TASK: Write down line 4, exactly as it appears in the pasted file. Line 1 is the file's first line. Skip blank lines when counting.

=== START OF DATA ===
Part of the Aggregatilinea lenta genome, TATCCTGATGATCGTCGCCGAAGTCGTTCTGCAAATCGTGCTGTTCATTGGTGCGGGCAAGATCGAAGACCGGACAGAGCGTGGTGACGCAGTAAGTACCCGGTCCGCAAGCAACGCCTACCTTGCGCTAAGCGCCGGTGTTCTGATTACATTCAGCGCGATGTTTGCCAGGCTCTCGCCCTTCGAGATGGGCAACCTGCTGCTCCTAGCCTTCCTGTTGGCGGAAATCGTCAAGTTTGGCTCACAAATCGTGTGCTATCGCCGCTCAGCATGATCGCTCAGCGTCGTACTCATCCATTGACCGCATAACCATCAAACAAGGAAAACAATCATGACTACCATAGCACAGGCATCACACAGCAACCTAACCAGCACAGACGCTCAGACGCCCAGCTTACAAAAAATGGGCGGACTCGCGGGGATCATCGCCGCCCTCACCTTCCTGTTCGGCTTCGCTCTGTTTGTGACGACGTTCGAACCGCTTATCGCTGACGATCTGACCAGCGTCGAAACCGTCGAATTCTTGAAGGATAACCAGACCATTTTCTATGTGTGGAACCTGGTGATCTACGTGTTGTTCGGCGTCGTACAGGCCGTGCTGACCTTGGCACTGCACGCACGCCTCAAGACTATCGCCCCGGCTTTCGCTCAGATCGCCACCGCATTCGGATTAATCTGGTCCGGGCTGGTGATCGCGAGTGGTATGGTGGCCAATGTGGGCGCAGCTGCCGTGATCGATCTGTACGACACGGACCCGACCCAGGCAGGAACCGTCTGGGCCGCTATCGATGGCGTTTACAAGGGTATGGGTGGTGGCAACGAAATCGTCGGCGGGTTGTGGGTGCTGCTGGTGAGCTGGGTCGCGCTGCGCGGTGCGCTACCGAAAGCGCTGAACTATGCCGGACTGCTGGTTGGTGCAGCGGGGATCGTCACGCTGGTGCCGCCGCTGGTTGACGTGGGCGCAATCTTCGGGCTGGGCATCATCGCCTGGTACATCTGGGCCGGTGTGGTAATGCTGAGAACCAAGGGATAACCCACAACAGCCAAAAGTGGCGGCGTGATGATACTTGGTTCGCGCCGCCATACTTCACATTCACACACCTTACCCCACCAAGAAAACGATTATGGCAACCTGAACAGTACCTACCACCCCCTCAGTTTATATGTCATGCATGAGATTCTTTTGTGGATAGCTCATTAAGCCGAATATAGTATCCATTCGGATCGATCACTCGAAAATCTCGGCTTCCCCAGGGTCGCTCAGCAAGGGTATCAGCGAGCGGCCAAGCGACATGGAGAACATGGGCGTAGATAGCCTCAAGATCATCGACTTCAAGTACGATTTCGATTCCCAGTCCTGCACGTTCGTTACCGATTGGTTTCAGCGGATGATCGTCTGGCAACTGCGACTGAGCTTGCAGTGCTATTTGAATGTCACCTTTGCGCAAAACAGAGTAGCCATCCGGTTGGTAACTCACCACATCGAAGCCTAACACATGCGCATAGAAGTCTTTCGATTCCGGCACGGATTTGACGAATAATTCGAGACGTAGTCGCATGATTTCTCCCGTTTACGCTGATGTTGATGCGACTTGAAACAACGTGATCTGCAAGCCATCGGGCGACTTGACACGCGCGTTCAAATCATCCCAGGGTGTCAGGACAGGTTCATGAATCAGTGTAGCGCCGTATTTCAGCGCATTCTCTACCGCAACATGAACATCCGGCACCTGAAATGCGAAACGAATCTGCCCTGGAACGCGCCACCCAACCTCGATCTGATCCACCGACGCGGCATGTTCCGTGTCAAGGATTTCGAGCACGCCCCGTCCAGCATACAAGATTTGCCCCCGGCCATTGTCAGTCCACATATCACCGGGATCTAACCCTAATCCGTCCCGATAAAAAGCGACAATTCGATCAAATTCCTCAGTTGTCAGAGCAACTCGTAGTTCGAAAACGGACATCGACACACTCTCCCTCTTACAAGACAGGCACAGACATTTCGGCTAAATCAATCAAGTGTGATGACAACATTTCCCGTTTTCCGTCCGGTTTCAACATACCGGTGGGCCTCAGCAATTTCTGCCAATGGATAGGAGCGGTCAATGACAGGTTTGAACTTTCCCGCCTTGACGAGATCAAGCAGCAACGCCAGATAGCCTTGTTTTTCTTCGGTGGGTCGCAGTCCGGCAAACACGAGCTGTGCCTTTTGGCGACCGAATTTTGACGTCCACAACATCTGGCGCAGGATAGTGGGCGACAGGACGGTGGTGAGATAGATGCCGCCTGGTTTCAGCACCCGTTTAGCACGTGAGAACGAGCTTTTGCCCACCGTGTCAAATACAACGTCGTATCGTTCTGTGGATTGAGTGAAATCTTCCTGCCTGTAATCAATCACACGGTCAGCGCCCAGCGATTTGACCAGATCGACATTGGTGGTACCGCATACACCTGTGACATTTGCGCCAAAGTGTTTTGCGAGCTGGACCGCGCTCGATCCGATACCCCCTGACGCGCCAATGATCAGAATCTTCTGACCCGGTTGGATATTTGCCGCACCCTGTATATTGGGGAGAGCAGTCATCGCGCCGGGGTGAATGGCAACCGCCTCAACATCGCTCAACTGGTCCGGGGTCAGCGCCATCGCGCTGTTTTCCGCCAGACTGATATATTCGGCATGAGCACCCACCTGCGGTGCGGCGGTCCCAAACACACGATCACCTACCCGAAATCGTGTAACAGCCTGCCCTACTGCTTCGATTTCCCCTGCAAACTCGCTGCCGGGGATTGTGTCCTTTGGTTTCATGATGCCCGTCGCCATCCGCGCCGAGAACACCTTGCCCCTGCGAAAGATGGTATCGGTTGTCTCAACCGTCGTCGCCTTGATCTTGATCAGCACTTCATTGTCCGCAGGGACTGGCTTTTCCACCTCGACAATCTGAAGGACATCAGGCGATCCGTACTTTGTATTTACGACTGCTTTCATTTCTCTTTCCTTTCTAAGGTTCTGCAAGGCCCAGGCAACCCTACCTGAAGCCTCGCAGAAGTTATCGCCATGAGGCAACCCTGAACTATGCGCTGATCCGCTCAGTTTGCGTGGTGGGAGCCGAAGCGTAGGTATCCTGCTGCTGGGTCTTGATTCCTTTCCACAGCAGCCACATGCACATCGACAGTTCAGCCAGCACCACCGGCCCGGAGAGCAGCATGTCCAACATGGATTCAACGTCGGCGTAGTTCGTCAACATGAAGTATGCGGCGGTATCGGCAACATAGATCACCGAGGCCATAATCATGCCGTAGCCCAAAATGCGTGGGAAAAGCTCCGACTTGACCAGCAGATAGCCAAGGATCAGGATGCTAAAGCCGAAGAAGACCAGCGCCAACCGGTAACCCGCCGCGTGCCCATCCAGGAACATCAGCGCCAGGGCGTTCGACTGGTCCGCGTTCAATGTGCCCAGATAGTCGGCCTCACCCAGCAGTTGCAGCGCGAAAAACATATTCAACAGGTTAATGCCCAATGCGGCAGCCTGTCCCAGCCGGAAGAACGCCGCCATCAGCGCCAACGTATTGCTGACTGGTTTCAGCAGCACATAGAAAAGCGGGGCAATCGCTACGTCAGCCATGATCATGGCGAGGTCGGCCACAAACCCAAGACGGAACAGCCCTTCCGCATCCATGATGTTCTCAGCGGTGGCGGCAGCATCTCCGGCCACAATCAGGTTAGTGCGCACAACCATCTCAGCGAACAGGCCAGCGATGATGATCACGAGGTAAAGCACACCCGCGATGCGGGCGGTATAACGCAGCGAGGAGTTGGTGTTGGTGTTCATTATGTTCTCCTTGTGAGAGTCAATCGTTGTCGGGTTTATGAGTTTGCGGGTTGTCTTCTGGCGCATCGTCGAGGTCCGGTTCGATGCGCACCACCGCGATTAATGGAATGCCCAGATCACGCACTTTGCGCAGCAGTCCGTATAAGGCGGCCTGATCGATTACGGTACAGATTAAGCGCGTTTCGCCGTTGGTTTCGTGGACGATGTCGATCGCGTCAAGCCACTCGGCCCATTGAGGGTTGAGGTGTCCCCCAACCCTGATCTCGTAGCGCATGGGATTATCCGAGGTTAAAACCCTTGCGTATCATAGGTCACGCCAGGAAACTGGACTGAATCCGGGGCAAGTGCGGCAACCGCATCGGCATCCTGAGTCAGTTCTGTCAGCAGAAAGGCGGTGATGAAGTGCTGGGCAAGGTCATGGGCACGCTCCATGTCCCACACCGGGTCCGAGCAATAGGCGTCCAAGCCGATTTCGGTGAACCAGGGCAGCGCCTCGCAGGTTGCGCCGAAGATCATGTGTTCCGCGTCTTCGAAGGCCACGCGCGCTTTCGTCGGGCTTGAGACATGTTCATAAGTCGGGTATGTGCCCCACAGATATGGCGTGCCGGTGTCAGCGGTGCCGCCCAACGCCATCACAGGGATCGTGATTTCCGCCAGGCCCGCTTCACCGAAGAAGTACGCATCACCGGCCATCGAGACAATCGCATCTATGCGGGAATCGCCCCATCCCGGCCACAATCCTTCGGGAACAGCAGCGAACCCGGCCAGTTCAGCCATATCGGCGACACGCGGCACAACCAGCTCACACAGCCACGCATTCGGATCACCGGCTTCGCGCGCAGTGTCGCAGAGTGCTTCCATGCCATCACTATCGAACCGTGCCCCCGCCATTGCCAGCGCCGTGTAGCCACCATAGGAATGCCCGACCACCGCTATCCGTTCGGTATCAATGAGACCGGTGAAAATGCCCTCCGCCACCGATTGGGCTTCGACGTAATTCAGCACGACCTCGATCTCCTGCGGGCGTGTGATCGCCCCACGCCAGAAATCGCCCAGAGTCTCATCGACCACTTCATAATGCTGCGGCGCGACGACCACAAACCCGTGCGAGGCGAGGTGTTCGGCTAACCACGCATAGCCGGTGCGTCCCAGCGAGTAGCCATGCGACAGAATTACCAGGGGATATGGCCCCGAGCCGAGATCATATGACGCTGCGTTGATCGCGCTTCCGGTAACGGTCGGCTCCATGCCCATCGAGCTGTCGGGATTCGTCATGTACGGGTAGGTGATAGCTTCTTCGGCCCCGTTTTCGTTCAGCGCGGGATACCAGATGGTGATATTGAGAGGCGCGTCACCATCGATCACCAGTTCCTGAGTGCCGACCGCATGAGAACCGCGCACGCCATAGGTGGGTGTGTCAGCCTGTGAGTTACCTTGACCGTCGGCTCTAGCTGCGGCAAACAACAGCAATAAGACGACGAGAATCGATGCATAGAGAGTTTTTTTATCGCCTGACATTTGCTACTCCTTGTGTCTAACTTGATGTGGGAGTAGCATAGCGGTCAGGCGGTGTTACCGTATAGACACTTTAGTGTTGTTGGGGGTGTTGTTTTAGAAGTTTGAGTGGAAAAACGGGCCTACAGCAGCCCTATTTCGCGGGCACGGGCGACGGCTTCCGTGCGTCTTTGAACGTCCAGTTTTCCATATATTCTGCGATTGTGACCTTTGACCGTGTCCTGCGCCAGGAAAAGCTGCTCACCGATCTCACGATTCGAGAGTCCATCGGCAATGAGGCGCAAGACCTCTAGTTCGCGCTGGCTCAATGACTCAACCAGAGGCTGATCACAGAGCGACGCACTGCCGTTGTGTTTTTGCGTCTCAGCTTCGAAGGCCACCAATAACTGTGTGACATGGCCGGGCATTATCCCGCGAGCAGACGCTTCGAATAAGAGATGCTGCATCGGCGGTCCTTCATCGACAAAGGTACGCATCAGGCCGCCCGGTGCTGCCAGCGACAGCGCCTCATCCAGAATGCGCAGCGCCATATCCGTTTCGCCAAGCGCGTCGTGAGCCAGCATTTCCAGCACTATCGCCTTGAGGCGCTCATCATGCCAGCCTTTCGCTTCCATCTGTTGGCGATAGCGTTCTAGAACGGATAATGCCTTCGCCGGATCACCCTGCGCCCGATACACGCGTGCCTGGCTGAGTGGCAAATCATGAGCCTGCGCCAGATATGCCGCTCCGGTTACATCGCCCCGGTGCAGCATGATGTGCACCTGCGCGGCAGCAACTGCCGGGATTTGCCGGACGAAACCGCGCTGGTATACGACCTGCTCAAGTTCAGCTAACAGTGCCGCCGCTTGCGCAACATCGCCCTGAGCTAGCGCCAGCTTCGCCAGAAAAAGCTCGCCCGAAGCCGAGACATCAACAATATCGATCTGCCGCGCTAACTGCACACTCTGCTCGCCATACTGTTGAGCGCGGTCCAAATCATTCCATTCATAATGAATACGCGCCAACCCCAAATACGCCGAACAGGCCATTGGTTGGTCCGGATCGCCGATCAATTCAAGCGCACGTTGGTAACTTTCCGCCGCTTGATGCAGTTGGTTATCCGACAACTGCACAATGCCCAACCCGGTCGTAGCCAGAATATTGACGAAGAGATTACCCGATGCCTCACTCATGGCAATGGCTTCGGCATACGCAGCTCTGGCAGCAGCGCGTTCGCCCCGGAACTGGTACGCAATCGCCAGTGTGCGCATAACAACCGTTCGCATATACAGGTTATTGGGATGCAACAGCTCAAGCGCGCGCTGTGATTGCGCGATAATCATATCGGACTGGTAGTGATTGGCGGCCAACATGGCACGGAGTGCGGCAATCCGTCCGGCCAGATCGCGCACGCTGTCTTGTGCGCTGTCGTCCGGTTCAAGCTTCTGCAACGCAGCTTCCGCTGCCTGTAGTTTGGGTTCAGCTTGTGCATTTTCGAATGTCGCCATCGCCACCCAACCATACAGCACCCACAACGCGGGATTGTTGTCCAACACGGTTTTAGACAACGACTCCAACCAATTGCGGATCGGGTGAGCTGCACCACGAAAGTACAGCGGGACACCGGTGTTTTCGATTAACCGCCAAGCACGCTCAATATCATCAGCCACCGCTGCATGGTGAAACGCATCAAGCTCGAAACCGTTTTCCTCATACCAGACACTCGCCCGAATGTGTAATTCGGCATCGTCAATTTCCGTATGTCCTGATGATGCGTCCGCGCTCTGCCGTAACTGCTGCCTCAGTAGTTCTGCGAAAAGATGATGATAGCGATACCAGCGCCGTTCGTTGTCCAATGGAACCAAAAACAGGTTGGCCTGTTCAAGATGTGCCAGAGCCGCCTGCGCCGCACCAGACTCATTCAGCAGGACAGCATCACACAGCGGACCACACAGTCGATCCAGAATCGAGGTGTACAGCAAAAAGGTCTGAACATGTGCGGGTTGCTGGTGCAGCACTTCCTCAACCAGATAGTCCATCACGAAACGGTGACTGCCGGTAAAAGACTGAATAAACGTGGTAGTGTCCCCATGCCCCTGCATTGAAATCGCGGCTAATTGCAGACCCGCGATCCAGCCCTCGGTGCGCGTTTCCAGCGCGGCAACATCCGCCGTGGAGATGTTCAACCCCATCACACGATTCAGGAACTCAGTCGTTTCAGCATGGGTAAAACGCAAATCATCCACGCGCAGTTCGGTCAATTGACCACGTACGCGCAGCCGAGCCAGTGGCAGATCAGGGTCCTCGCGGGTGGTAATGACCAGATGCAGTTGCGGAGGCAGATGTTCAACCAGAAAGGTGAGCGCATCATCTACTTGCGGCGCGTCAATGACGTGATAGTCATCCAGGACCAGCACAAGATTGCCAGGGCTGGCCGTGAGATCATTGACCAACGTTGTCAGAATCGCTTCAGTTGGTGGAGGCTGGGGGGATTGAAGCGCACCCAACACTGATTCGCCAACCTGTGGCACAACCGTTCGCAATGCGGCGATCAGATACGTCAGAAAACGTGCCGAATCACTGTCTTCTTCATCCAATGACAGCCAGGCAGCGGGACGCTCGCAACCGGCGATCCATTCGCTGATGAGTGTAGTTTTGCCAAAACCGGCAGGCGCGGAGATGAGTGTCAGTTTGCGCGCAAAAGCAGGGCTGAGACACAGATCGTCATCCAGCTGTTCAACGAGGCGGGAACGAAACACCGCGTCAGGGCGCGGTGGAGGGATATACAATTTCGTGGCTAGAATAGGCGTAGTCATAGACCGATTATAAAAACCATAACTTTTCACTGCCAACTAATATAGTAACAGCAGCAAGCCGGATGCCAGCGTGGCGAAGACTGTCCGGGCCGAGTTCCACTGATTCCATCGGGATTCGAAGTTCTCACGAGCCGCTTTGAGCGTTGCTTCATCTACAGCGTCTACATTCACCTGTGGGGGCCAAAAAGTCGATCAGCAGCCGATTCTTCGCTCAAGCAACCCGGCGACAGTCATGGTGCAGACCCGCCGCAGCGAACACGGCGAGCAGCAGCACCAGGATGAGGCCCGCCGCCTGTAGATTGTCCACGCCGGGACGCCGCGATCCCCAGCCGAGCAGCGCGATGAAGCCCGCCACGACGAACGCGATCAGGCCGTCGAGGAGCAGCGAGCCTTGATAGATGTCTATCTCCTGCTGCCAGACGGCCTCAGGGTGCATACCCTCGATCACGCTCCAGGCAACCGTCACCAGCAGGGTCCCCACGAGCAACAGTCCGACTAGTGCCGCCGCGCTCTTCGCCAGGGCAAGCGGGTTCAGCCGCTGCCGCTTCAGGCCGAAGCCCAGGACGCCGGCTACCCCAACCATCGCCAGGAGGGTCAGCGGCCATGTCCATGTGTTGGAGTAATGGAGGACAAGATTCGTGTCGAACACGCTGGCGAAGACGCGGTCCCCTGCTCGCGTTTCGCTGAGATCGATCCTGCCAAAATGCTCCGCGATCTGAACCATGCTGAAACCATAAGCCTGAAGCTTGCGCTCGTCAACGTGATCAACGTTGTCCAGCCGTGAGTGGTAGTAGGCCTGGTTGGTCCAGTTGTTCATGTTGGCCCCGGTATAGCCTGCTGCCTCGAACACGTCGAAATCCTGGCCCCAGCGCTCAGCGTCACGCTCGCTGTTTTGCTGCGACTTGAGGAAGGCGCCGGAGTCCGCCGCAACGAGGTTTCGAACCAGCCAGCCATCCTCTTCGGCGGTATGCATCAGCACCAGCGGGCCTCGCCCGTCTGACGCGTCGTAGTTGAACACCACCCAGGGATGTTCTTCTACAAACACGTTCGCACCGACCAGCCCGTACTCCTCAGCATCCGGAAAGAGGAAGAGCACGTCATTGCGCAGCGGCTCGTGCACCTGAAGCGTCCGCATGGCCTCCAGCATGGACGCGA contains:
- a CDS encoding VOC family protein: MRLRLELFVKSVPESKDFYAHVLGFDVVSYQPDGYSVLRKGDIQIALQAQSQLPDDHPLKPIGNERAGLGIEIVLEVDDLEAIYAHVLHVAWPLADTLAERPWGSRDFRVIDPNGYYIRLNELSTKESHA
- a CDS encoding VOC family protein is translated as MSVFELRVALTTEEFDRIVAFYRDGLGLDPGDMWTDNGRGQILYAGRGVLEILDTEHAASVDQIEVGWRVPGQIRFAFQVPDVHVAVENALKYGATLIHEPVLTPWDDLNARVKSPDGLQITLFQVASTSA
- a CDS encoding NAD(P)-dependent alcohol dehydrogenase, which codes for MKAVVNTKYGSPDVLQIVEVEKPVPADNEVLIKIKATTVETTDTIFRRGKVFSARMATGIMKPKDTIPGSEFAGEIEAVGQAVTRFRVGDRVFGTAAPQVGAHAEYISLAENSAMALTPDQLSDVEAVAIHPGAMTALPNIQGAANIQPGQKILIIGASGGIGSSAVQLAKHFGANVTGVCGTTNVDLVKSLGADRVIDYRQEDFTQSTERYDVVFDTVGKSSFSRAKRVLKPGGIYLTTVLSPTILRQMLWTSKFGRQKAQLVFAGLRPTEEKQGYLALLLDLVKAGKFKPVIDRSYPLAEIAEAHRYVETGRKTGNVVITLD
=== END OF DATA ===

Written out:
- a CDS encoding NAD(P)-dependent alcohol dehydrogenase, which codes for MKAVVNTKYGSPDVLQIVEVEKPVPADNEVLIKIKATTVETTDTIFRRGKVFSARMATGIMKPKDTIPGSEFAGEIEAVGQAVTRFRVGDRVFGTAAPQVGAHAEYISLAENSAMALTPDQLSDVEAVAIHPGAMTALPNIQGAANIQPGQKILIIGASGGIGSSAVQLAKHFGANVTGVCGTTNVDLVKSLGADRVIDYRQEDFTQSTERYDVVFDTVGKSSFSRAKRVLKPGGIYLTTVLSPTILRQMLWTSKFGRQKAQLVFAGLRPTEEKQGYLALLLDLVKAGKFKPVIDRSYPLAEIAEAHRYVETGRKTGNVVITLD